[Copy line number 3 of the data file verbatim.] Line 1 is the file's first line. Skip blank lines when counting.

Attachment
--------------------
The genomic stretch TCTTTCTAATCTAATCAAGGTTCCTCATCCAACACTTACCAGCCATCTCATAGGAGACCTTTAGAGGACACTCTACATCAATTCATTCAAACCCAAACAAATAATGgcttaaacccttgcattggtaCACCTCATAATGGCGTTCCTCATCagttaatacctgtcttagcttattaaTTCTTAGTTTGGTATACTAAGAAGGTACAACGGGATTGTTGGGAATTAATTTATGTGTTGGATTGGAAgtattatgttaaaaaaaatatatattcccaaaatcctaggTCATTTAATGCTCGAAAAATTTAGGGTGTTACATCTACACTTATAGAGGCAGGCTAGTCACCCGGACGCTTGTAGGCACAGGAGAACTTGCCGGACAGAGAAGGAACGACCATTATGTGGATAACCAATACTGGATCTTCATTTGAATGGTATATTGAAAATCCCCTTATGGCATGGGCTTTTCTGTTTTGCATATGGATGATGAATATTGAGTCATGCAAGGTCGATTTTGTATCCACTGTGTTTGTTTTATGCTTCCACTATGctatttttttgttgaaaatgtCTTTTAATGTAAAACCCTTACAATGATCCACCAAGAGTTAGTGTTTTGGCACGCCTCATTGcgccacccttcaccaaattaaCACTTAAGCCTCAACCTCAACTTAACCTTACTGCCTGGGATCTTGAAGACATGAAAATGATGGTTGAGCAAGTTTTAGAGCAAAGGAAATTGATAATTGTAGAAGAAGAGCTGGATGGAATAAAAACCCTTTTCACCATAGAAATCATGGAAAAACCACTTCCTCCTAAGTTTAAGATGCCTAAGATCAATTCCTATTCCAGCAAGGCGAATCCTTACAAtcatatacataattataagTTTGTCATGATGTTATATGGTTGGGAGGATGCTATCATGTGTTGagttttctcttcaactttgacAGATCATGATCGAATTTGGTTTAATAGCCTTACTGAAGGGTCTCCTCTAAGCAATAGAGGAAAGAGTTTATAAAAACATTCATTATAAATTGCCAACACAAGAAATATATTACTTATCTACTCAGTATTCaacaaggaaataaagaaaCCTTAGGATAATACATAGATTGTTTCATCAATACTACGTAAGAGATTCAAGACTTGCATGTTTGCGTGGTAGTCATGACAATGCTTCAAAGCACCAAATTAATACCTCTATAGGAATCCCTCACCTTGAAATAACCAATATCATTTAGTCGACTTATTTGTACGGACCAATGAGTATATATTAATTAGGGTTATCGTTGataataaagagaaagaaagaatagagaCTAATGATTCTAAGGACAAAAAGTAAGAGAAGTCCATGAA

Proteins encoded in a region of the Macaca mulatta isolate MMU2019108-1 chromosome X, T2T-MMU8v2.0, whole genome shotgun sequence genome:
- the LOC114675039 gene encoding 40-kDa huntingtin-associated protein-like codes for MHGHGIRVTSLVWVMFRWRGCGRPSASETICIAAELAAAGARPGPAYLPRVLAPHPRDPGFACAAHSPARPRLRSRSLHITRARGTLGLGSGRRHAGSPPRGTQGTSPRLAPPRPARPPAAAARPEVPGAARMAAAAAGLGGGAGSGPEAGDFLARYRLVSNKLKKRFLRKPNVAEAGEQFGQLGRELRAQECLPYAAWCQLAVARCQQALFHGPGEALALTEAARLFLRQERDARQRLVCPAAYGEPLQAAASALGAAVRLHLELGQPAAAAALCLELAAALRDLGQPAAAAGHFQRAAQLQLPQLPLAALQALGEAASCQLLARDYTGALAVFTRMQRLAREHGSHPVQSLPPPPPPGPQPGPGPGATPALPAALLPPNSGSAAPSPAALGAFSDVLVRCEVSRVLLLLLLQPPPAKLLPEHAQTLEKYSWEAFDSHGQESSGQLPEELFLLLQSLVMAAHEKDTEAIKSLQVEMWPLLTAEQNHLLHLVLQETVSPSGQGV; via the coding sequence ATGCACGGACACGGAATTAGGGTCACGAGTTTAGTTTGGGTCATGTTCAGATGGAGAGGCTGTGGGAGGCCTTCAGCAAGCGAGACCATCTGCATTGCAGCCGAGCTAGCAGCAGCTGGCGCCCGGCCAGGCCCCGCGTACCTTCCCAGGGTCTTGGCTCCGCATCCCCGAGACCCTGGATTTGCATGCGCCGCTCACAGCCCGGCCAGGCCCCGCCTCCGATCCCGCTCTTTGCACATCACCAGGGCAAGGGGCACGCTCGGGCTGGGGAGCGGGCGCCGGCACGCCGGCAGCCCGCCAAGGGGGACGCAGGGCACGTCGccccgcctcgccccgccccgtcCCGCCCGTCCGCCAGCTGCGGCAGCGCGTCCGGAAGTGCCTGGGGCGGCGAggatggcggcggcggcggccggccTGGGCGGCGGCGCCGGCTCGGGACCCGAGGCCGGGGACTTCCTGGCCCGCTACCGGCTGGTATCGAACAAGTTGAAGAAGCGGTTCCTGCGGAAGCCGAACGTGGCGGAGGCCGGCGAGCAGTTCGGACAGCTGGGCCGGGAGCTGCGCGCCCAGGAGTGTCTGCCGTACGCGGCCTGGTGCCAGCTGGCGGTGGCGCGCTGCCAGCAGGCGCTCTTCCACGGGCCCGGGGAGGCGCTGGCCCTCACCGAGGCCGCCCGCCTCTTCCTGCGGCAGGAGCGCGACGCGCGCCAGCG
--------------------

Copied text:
- the LOC114675039 gene encoding 40-kDa huntingtin-associated protein-like codes for MHGHGIRVTSLVWVMFRWRGCGRPSASETICIAAELAAAGARPGPAYLPRVLAPHPRDPGFACAAHSPARPRLRSRSLHITRARGTLGLGSGRRHAGSPPRGTQGTSPRLAPPRPARPPAAAARPEVPGAARMAAAAAGLGGGAGSGPEAGDFLARYRLVSNKLKKRFLRKPNVAEAGEQFGQLGRELRAQECLPYAAWCQLAVARCQQALFHGPGEALALTEAARLFLRQERDARQRLVCPAAYGEPLQAAASALGAAVRLHLELGQPAAAAALCLELAAALRDLGQPAAAAGHFQRAAQLQLPQLPLAALQALGEAASCQLLARDYTGALAVFTRMQRLAREHGSHPVQSLPPPPPPGPQPGPGPGATPALPAALLPPNSGSAAPSPAALGAFSDVLVRCEVSRVLLLLLLQPPPAKLLPEHAQTLEKYSWEAFDSHGQESSGQLPEELFLLLQSLVMAAHEKDTEAIKSLQVEMWPLLTAEQNHLLHLVLQETVSPSGQGV; via the coding sequence ATGCACGGACACGGAATTAGGGTCACGAGTTTAGTTTGGGTCATGTTCAGATGGAGAGGCTGTGGGAGGCCTTCAGCAAGCGAGACCATCTGCATTGCAGCCGAGCTAGCAGCAGCTGGCGCCCGGCCAGGCCCCGCGTACCTTCCCAGGGTCTTGGCTCCGCATCCCCGAGACCCTGGATTTGCATGCGCCGCTCACAGCCCGGCCAGGCCCCGCCTCCGATCCCGCTCTTTGCACATCACCAGGGCAAGGGGCACGCTCGGGCTGGGGAGCGGGCGCCGGCACGCCGGCAGCCCGCCAAGGGGGACGCAGGGCACGTCGccccgcctcgccccgccccgtcCCGCCCGTCCGCCAGCTGCGGCAGCGCGTCCGGAAGTGCCTGGGGCGGCGAggatggcggcggcggcggccggccTGGGCGGCGGCGCCGGCTCGGGACCCGAGGCCGGGGACTTCCTGGCCCGCTACCGGCTGGTATCGAACAAGTTGAAGAAGCGGTTCCTGCGGAAGCCGAACGTGGCGGAGGCCGGCGAGCAGTTCGGACAGCTGGGCCGGGAGCTGCGCGCCCAGGAGTGTCTGCCGTACGCGGCCTGGTGCCAGCTGGCGGTGGCGCGCTGCCAGCAGGCGCTCTTCCACGGGCCCGGGGAGGCGCTGGCCCTCACCGAGGCCGCCCGCCTCTTCCTGCGGCAGGAGCGCGACGCGCGCCAGCG